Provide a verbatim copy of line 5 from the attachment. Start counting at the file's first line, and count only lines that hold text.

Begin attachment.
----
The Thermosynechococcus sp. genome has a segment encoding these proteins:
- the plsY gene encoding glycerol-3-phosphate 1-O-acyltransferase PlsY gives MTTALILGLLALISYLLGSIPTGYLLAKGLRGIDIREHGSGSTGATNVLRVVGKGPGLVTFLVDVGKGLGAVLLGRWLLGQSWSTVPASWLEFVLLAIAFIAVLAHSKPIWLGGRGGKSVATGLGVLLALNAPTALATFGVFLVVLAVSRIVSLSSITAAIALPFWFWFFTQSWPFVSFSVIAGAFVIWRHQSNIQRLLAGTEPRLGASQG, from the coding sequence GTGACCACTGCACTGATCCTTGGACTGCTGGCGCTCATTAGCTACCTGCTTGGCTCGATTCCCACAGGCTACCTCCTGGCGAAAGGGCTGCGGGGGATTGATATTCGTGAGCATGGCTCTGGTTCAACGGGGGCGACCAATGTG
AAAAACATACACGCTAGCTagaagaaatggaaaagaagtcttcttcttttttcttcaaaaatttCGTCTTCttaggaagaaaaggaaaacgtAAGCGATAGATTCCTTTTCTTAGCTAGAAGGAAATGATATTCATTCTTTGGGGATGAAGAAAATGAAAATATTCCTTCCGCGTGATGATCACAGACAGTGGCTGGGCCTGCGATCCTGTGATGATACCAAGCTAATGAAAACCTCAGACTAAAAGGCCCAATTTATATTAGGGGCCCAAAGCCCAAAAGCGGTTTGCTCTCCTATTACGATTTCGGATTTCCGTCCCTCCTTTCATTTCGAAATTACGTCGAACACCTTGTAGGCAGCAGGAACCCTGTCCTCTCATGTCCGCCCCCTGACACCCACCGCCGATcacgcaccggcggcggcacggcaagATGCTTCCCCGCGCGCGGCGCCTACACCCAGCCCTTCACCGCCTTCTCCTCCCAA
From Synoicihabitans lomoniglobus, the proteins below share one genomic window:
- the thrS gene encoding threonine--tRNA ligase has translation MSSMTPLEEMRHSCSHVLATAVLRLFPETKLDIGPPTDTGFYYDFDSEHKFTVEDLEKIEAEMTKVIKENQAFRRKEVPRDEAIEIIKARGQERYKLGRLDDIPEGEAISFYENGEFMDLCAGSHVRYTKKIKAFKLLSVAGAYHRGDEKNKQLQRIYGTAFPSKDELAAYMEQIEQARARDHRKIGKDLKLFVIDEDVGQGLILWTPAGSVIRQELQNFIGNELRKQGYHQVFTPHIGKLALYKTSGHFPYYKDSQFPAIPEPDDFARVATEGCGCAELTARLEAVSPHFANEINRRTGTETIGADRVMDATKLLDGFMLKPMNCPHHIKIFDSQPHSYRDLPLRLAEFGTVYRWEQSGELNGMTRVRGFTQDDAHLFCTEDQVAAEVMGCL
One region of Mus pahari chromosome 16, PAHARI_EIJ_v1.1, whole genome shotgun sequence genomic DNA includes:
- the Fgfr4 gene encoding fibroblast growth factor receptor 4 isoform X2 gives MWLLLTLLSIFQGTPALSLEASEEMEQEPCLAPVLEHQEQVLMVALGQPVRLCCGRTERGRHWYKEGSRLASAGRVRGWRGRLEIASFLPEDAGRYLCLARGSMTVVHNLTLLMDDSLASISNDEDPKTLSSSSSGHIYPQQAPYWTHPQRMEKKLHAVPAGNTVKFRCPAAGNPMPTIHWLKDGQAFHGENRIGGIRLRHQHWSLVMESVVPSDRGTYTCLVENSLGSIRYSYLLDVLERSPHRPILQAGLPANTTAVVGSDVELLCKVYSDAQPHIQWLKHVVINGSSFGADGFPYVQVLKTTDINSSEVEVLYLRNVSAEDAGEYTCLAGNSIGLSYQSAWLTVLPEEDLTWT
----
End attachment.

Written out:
- the thrS gene encoding threonine--tRNA ligase has translation MSSMTPLEEMRHSCSHVLATAVLRLFPETKLDIGPPTDTGFYYDFDSEHKFTVEDLEKIEAEMTKVIKENQAFRRKEVPRDEAIEIIKARGQERYKLGRLDDIPEGEAISFYENGEFMDLCAGSHVRYTKKIKAFKLLSVAGAYHRGDEKNKQLQRIYGTAFPSKDELAAYMEQIEQARARDHRKIGKDLKLFVIDEDVGQGLILWTPAGSVIRQELQNFIGNELRKQGYHQVFTPHIGKLALYKTSGHFPYYKDSQFPAIPEPDDFARVATEGCGCAELTARLEAVSPHFANEINRRTGTETIGADRVMDATKLLDGFMLKPMNCPHHIKIFDSQPHSYRDLPLRLAEFGTVYRWEQSGELNGMTRVRGFTQDDAHLFCTEDQVAAEVMGCL